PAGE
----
Two years later, FTD obtained a copy of the flight manual for the then brand-new Soviet MiG-21F-13 fighter and translated it into English. This happened after the pro-communist government in Iraq was overthrown in a military coup, and the new government not only sought a rapprochement with the West, but also sent a group of its pilots to staff training in the USA.
This video, which depicts Soviet pilot ‘Victor’ — who defected to Iran in January 1973 — was declassified in July 2015
In 1968, the FTD got the opportunity to study an Iraqi MiG-21F-13 and two ex-Syrian MiG-17Fs that the Israelis exchanged for a few of U.S.-made F-4 Phantom IIs.
Meanwhile, USAF pilots regularly deployed abroad to test-fly Soviet-made aircraft operated by the Cambodian and Indonesian air forces, among others – always on behalf of the FTD. When the latter requested deliveries of North American P-51 Mustangs in the early 1970s, the idea was born to exchange these for a full squadron of MiG-21F-13s, which the Indonesians couldn’t operate for lack of spares.
Similarly, on Jan. 19, 1973, a disgruntled Soviet pilot who had flown his L-29 training jet to Iran provided a host of intelligence about aircraft and other Soviet weapons to the FTD, and thus to the USAF.
In the 1970s, the Air Force began insisting on more realistic training for its pilots. The flying branch wanted to include in the training actual aircraft used by potential enemies. The FTD seized the opportunity, in 1979, to analyze MiG-21MFs, MiG-23s and different Soviet guided weapons that Egypt provided to the United States in exchange for 35 F-4 Phantom IIs.
Two Libyan Mi-25s were captured in Chad in 1988. Both were extracted by the U.S. Army. One ended up in the USA, the other in France. Army photo
In subsequent years, FTD supported the work of the famous 4477th Test and Evaluation Squadron — the Red Eagles — equipped with ex-Indonesian MiG-21F-13s, a mix of ex-Egyptian and ex-Libyan MiG-23MSs and, later, a mix of Chinese-manufactured MiG-17s and MiG-21s. In 1988, the FTD got the chance to inspect a Libyan Mi-25 helicopter gunship that had been captured intact in Chad and which the U.S. Army extracted from the country.
In 1993, the division expanded and re-organized as the National Air Intelligence Center. The ’90s were a true intelligence bonanza for the Americans. U.S. pilots had opportunities to pilot all types of Soviet-made combat aircraft operated by different air forces around the world that, with the end of the Cold War, became U.S. allies.
In addition to two MiG-29s recovered from Iraq in 1991, NAIC received some of the 14 operational MiG-29Cs and 500 R-27 and R-73 air-to-air missiles that Washington purchased from Moldova in 1997. With so much Soviet-made equipment on its hands, NAIC could even deliberately destroy some of it in order to establish its exact physical limits.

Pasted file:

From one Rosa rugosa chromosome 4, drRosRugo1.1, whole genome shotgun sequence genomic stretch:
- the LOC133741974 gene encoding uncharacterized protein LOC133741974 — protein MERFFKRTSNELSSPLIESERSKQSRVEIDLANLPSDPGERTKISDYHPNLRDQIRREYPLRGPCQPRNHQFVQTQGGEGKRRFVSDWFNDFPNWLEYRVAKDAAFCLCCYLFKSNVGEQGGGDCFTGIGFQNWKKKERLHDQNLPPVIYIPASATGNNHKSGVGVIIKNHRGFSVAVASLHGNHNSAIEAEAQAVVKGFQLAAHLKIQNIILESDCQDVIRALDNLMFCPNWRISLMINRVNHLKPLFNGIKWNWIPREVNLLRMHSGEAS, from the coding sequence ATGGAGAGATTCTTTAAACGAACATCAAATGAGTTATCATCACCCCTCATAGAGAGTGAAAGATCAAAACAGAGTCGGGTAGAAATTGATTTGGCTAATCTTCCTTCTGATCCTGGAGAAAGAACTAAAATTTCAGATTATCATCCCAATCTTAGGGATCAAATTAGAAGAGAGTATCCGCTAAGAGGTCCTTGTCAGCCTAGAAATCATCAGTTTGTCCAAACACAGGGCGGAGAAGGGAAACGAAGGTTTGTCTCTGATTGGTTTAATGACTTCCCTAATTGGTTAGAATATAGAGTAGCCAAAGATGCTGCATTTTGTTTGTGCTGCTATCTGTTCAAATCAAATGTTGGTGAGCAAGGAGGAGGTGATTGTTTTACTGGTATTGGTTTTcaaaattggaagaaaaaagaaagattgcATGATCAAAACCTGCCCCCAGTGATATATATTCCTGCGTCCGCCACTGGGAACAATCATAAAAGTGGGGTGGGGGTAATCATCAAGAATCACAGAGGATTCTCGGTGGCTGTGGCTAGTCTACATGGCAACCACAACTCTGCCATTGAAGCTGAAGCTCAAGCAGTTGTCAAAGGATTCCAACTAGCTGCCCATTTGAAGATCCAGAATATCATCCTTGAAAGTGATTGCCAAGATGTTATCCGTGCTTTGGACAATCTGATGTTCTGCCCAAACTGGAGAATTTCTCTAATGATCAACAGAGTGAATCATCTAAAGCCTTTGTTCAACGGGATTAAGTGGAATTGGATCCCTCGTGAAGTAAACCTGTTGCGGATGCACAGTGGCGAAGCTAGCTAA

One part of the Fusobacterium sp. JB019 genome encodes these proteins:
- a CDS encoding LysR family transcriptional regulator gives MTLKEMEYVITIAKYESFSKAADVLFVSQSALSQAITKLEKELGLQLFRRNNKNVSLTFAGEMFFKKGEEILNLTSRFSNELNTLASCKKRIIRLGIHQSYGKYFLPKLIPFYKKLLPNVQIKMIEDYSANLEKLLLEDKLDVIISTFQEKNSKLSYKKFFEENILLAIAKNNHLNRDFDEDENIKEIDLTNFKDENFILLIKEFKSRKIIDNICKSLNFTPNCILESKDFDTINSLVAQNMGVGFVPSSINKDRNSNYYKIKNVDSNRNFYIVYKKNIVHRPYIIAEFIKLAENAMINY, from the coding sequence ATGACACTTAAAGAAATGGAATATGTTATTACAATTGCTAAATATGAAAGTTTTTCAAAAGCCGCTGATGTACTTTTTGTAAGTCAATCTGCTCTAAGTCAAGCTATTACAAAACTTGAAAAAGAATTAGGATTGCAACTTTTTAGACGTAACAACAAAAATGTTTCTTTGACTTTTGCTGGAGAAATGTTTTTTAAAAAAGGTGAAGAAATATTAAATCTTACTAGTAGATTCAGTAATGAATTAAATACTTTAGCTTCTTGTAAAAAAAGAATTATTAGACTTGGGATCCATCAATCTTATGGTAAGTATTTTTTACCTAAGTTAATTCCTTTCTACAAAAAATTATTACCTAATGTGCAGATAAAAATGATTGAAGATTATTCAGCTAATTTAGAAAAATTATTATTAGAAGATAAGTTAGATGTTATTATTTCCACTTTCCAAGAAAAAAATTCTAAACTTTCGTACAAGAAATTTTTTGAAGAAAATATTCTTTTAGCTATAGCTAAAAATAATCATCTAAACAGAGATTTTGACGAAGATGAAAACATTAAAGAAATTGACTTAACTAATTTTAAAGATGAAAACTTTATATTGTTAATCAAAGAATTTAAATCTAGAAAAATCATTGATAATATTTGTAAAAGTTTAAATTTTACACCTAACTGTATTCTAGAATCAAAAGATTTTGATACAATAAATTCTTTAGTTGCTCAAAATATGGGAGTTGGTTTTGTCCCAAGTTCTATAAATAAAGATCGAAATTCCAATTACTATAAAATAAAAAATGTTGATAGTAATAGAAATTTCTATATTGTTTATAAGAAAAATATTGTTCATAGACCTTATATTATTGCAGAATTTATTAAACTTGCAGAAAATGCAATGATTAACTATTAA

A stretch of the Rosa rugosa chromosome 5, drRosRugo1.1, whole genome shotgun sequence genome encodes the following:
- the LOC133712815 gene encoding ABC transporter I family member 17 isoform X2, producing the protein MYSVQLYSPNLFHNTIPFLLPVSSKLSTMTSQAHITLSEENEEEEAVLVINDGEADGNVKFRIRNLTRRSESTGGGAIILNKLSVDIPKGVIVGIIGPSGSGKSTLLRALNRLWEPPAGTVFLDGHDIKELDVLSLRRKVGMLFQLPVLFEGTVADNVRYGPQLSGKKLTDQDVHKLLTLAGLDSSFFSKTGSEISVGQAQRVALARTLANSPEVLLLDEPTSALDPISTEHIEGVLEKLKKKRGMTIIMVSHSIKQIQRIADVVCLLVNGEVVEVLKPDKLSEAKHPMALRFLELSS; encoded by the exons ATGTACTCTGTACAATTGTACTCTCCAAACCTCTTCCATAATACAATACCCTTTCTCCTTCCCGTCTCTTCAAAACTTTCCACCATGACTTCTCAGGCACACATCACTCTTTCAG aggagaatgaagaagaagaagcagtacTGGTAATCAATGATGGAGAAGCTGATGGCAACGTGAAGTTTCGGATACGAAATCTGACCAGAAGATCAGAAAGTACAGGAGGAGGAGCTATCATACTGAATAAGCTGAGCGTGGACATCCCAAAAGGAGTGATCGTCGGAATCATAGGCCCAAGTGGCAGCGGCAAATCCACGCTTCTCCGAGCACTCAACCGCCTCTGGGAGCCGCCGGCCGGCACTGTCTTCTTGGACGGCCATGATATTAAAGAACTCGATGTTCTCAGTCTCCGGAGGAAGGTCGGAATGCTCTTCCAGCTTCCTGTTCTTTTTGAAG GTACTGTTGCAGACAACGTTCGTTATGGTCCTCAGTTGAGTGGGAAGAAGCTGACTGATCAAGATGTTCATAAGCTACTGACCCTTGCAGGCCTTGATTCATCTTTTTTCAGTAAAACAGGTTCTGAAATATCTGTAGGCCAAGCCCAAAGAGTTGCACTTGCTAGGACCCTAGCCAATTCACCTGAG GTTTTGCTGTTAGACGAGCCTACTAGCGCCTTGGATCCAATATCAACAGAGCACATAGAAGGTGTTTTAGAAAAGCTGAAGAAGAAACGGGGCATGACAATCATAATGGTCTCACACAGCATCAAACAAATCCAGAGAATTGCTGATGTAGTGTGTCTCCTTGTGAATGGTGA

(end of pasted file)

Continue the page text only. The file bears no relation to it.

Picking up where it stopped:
Since 2003, NAIC has expanded into the NASIC. Flying old MiG-21s and MiG-23 is no longer sufficient. Nothing beats the knowledge obtained from actually flying advanced jets of the third and fourth generations, such as the MiG-29 or Su-27.
One of the ex-Moldovan MiG-29s following delivery to the USA. Photo via Tom Cooper
Requirements for the realistic simulation of enemy air forces have expanded to the degree where the U.S. Navy, Air Force and Marines are not only flying U.S.-made aircraft for so called “dissimilar air combat training,” but also hiring private companies such as ATAC to fly foreign aircraft and simulate opponents during exercises.
Still, the latest Russian-made aircraft remain difficult to come by for the U.S. armed services. NASIC obtained at least two Su-27s from an unknown source more than 10 years ago. One of them has been spotted undergoing testing alongside American fighters. Rumor has it the type is operated by the 53rd Test and Evaluation Group’s Detachment 3.
Flying military aircraft obtained well outside official channels is extremely dangerous. Their technical documentation is nearly always missing, there are often errors in the translation of flight manuals, spares are frequently unavailable and uncertainty abounds regarding the functionality of their systems. Even the most minor mistake can be dead;y. This is why only the best pilots are assigned to such duties.
Considering his excellent qualifications and stellar reputation, Schulz was a perfect candidate for exactly such a job.